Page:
This State has recently - in addition to the private arms furnished by the Troops, sent nearly a thousand, belonging to the State, into Tennessee and Kentucky, in response to a requisition - made upon the State, by General A. S. Johnston.

If the Government proposed to pay for any and not all the State should have timely notice of the proposition. There can be but little doubt - that the Troops who have furnished their own arms, have done so under the belief, that the Government would pay for them - provided they ^are^ willing to sell. All disquietude, however, upon this point, could be easily removed by the State - authorities, provided they are duly advised of the will and purpose of the Confederate government.

If any understanding or rule has been adopted for general application to all the States, and which has, already been acquiesced-in, in such a manner as would commend its propriety to Alabama, I would not disturb, or question its correctness; but - in absence of all information on the subject- I beg - respectfully, to advise you, that this state does not admit the right of the Secretary of War to control the arms in the hands of the Alabama Troops - when their period of enlistment has expired - without consultation with the Executive of the State as to the claim or purpose under - & for which such control is asserted.

Repeating that - Alabama will, cheerfully, acquiesce in any fair & uniform rule which may be adopted - even if it occasion the State severe inconvenience, at this particular juncture, when her own soil & people are daily menaced by the Enemy; and expressing the Hope that I may, at an early day, be favored with a reply to this communication Very Respy Your obedient Ser't (Signed) Jno Gill Shorter. = Executive Department. Mobile, Jany 9th 1862 To Genl D. C. Greene. } [check] Quarter-Master Genl } of the State } Sir, You will not interfere with the arms now in possession of the Mobile Grays, but leave the same with them. Furthermore, if you have any of the arms of the State in your possession - or under your control, or if any should - here after, come into your possession or control, you are authorized and requested to place them at the disposal of any organized-Volunteer Militia - Company in the County of Mobile, upon the proper application being made - and Bond given.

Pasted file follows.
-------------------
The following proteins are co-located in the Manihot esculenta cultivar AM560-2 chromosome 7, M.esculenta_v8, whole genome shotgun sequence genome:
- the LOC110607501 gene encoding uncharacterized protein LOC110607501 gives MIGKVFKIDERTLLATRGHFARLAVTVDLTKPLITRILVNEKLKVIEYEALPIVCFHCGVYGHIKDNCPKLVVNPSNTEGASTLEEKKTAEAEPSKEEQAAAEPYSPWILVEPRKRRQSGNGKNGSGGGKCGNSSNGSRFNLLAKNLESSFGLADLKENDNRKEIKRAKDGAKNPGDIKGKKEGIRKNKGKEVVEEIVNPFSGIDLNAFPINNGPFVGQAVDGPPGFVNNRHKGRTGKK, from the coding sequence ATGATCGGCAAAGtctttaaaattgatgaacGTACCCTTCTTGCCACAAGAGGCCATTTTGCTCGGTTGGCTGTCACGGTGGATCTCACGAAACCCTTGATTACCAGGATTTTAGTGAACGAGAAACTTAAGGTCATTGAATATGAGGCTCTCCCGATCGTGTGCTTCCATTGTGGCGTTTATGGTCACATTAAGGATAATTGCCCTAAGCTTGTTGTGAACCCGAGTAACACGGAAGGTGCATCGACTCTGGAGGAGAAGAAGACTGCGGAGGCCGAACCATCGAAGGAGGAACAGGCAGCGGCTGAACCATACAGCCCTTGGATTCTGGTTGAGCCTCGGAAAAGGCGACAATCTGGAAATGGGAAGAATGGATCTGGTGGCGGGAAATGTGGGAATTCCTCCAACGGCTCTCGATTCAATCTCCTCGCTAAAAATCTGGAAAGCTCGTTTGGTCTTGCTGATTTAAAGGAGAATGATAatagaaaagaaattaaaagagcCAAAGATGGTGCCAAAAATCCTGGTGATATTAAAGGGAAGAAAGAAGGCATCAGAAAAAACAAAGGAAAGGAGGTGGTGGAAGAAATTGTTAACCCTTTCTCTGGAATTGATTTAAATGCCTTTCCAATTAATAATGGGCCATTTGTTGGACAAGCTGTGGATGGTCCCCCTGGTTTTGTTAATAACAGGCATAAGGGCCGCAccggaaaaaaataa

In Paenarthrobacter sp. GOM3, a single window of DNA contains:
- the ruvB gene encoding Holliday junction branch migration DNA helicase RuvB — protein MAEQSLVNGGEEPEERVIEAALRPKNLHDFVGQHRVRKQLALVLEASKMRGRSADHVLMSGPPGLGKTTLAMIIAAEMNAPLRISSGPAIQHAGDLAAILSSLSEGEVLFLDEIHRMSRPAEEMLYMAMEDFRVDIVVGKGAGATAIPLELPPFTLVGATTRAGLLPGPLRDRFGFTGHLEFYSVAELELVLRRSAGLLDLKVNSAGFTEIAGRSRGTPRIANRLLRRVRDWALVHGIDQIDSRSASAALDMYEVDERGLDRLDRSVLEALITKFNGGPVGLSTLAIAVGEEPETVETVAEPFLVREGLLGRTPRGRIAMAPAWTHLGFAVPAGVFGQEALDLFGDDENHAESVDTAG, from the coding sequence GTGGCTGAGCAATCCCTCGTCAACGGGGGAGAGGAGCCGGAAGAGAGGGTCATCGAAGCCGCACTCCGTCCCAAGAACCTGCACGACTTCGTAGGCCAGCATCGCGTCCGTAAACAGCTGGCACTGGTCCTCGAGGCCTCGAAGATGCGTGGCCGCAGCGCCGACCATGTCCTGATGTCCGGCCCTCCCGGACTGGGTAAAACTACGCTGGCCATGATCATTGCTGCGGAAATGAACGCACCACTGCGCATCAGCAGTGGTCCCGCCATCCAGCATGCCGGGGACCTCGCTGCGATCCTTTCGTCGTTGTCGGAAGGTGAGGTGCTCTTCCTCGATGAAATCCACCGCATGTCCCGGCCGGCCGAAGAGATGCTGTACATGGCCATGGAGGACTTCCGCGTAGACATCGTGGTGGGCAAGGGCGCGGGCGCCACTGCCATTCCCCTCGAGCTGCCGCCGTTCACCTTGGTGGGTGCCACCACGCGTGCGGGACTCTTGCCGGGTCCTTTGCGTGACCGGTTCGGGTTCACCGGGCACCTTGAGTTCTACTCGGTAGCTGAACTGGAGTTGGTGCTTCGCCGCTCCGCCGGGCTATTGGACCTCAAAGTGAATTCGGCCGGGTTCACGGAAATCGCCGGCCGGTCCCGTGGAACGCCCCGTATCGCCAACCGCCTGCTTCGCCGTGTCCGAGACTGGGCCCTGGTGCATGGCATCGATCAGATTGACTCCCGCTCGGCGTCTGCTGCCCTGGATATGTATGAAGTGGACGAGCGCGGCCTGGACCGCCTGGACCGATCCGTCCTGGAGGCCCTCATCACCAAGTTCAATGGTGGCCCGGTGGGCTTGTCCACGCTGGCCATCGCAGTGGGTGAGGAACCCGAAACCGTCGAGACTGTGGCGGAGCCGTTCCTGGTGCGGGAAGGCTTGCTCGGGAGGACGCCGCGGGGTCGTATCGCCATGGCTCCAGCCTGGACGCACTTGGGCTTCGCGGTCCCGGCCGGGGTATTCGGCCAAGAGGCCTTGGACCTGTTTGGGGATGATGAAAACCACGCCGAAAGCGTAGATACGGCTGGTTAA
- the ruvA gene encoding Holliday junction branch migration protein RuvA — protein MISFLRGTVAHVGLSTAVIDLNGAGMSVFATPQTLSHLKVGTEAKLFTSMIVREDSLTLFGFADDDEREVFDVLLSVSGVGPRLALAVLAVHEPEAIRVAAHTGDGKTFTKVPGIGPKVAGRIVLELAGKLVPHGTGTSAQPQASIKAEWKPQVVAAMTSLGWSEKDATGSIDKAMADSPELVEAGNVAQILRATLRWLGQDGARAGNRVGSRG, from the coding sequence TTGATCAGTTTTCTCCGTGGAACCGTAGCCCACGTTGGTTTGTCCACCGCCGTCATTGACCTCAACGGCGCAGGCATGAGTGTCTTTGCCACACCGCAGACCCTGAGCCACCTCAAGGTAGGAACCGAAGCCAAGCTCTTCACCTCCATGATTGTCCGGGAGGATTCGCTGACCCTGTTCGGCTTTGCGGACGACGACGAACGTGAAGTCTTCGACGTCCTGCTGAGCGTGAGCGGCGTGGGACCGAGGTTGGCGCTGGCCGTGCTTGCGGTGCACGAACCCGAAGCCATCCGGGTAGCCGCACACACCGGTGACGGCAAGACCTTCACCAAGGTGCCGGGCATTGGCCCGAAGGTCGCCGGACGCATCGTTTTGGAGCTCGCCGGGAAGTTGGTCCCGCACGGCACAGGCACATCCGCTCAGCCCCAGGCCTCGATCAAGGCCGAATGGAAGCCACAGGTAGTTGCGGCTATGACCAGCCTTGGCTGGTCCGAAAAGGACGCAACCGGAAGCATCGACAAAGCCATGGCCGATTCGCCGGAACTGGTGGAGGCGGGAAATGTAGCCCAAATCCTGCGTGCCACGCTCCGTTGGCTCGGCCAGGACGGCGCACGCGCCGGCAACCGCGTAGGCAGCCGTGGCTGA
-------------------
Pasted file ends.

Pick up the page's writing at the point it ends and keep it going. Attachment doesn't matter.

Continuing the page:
If there are any other of the State arms in the possession

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23 25 of any Volunteer Company in Mobile - organized under the Military Code of 1852, you will allow them so to remain unless otherwise ordered Yours, Respectfully, (Signed) Jno Gill Shorter = Mobile, Jany 9th 1862. To Brigadier Genl J. J. Butler} Commanding 9th Brigade, A. M. } [check] Genl Withers assures me that he will furnish the ammunition and ball, for making Cartridges, for any of your Volunteer Companies that stand in need of them. I beg to say also, that I shall not authorize the taking of any arms out the hands of any organized Company in your Command. The Mobile Greys can retain their arms.

I am in hopes you will succeed in getting a goodly number of double-barrelled Shot-guns, and rifles out of the hands of private citizens in Mobile County, &, if necessary, I will see that funds are furnished to purchase pikes & BowieKnives for such of your Command as have them not. I will assure you - also - that for any reasonable bills for printing your orders - as Brig. Genl commanding - I will furnish the means of payment. Yours - Resp'y (Signed) Jno Gill Shorter. P. S. Genl Green is authorised to furnish such ammunition as may be in his possession. (Signed) Jno Gill Shorter = Executive Department. Montgomery, Ala. Jany 15th 1862 Col. T. Lomax, Norfolk, Va [check] Sir, I have the pleasure to acknowledge receipt of your favor of 5th Inst. for which I am obliged.